Parkinson's Disease Medial Essay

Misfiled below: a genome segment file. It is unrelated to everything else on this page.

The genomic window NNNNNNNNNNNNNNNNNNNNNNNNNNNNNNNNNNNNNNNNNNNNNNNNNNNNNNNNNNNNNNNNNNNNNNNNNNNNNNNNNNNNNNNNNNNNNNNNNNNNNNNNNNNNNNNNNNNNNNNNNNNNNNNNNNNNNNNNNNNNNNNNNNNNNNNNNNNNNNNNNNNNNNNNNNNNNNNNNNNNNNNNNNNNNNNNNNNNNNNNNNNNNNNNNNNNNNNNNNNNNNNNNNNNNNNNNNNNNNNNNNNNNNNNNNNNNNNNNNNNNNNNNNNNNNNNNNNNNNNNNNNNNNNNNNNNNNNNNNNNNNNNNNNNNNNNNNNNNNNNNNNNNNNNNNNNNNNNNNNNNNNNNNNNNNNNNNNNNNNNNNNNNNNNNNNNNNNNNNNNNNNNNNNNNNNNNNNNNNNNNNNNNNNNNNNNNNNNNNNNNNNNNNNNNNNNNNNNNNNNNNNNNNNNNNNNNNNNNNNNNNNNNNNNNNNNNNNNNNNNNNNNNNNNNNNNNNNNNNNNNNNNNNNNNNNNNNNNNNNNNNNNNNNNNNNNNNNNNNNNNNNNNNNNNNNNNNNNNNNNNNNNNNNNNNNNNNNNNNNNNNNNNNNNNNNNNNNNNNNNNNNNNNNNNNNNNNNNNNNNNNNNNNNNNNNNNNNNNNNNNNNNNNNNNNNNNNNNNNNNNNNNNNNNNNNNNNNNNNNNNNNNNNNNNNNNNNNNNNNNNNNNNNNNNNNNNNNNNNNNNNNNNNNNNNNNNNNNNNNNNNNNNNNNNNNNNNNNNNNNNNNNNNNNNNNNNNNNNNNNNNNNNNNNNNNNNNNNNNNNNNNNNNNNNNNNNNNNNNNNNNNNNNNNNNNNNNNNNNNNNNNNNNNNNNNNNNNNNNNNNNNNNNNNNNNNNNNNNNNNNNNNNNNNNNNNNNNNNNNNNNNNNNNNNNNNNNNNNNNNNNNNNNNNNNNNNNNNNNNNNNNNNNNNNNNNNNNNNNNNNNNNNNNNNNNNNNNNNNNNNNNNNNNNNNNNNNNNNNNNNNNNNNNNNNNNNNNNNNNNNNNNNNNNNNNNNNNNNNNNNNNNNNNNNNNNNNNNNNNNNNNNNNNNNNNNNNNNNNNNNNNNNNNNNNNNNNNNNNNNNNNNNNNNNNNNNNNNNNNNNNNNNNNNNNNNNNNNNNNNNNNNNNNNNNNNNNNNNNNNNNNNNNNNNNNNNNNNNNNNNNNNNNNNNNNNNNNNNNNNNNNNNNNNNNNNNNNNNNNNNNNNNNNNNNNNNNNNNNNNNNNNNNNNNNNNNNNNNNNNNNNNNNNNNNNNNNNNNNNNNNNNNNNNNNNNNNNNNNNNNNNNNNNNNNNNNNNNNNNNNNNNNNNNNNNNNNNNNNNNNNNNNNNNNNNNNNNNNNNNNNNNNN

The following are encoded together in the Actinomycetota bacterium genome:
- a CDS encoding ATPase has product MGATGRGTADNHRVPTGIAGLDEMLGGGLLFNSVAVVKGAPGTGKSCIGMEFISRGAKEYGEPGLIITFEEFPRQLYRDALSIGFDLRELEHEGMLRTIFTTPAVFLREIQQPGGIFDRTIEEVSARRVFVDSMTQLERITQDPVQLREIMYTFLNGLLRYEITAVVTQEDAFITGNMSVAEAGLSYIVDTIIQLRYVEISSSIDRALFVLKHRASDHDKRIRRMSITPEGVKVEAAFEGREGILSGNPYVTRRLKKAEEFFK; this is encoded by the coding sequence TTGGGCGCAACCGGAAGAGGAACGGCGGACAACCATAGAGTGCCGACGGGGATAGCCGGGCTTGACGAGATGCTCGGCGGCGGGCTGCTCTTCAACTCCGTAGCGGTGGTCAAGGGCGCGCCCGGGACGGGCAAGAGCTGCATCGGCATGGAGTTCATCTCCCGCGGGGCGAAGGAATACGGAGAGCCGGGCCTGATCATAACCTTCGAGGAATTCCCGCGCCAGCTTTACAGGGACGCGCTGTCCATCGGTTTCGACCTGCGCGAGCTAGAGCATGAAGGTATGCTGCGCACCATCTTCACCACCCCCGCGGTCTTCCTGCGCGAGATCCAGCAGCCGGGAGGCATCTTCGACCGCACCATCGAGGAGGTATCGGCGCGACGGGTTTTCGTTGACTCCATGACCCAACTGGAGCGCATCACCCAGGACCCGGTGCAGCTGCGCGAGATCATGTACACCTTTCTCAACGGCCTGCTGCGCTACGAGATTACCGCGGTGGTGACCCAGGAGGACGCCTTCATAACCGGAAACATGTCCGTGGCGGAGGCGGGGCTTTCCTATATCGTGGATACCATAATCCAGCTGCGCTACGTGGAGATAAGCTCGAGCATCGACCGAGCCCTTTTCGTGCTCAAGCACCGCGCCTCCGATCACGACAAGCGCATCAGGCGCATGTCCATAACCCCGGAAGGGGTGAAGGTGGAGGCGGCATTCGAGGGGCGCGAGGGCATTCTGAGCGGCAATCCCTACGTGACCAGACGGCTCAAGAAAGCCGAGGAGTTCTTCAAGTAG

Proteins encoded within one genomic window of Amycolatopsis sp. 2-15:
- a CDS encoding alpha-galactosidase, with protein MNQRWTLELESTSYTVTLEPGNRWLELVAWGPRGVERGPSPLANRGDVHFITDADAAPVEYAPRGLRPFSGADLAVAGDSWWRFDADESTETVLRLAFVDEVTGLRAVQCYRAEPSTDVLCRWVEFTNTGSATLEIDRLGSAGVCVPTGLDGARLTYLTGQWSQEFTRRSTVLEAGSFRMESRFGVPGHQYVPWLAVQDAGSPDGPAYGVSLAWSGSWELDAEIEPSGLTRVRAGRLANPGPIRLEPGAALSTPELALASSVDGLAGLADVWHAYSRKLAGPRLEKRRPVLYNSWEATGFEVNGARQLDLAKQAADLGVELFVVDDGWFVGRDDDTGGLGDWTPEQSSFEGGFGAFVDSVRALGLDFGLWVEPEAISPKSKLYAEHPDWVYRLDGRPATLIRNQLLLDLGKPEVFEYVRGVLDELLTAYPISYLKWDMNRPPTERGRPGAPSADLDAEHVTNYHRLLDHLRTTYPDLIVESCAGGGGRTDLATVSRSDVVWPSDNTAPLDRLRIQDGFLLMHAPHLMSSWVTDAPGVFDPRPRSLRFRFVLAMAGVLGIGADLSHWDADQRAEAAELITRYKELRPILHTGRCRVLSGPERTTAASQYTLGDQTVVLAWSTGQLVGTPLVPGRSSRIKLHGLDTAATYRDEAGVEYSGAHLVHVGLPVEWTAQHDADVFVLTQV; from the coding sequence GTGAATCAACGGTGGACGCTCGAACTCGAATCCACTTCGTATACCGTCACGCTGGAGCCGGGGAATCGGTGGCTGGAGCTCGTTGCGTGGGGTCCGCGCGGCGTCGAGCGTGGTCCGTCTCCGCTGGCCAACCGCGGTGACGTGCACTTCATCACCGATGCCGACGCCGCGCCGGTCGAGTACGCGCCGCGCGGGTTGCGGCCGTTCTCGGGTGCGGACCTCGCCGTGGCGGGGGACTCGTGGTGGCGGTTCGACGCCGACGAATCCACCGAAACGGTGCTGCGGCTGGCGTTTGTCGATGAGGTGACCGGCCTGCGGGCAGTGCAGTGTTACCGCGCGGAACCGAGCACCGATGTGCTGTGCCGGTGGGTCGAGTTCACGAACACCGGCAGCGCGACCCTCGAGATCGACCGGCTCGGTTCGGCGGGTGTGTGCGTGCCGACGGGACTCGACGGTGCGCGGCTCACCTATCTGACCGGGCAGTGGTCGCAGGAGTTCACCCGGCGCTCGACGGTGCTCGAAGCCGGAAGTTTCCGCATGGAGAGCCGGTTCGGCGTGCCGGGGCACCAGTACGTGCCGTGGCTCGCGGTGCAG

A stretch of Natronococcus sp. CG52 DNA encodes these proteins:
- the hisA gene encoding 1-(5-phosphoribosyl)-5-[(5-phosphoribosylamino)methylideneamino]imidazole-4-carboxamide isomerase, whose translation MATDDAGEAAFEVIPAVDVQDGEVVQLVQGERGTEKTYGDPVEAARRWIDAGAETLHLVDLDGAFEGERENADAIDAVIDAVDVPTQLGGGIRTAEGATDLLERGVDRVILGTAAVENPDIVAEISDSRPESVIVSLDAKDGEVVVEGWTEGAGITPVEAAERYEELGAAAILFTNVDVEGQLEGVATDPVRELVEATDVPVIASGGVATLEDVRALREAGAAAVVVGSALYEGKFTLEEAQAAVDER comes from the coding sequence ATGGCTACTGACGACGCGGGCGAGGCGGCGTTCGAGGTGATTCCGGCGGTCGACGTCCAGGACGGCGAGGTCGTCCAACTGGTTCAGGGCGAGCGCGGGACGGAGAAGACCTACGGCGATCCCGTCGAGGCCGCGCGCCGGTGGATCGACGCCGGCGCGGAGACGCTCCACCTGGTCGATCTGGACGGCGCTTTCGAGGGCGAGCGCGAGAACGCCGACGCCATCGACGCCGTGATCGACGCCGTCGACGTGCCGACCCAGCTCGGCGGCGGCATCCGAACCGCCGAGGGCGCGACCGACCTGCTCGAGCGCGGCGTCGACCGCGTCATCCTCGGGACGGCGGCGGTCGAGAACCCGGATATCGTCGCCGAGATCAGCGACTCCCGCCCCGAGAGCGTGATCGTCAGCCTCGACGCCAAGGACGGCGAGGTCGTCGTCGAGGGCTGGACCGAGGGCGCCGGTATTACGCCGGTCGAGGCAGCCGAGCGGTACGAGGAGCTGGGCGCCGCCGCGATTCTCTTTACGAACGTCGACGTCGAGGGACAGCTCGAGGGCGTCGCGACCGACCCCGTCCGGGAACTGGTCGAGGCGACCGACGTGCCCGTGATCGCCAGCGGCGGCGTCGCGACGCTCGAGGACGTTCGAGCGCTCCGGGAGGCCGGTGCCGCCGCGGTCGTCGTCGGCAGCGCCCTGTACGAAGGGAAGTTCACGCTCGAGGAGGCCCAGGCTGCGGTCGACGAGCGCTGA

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MEDICAL ESSAY PARKINSON’S DISEASE Parkinson’s Disease (PD) affects thousands of people every year, so it is crucial to know its etiology, its signs and symptoms, its diagnosis, prognosis and its treatment. As many as one million Americans live with PD, which is more than the combined number of people diagnosed with multiple sclerosis, muscular dystrophy and Lou Gehrig’s disease. Approximately 60,000 Americans are diagnosed with PD each year and this number does not reflect the thousands of cases that go undetected. An estimate of seven to ten million people worldwide, are living with Parkinson’s disease. Incidence of PD increases with age but an estimated four percentage of people with Parkinson’s disease are diagnosed before the age of 50. Men are one and a half times more likely to have Parkinson’s than women. Many researchers and disparate scientists have made great progress in unveiling the etiology of this mysterious disease. Etiology is the study of the cause, set of causes, or manner of causation of a disease or condition ("Dictionary and Thesaurus - Merriam-Webster Online," 2014). In PD, certain nerve cells, also known as neurons, gradually break down or die. Many of the symptoms are due to the loss of neurons that produce a chemical messenger in your brain called dopamine. Dopamine is a compound present in the body as a neurotransmitter and a precursor of other substances including epinephrine ("Dictionary and Thesaurus - Merriam-Webster Online," 2014). When dopamine levels decrease, it causes abnormal brain activity leading to signs of PD. The cause of PD is unknown but several factors appear to play a role including your genes. Researchers have identified specific genetic mutations that can cause Parkinson's disease but these are uncommon except in rare cases with many family members affected by Parkinson's disease. However, certain gene variations

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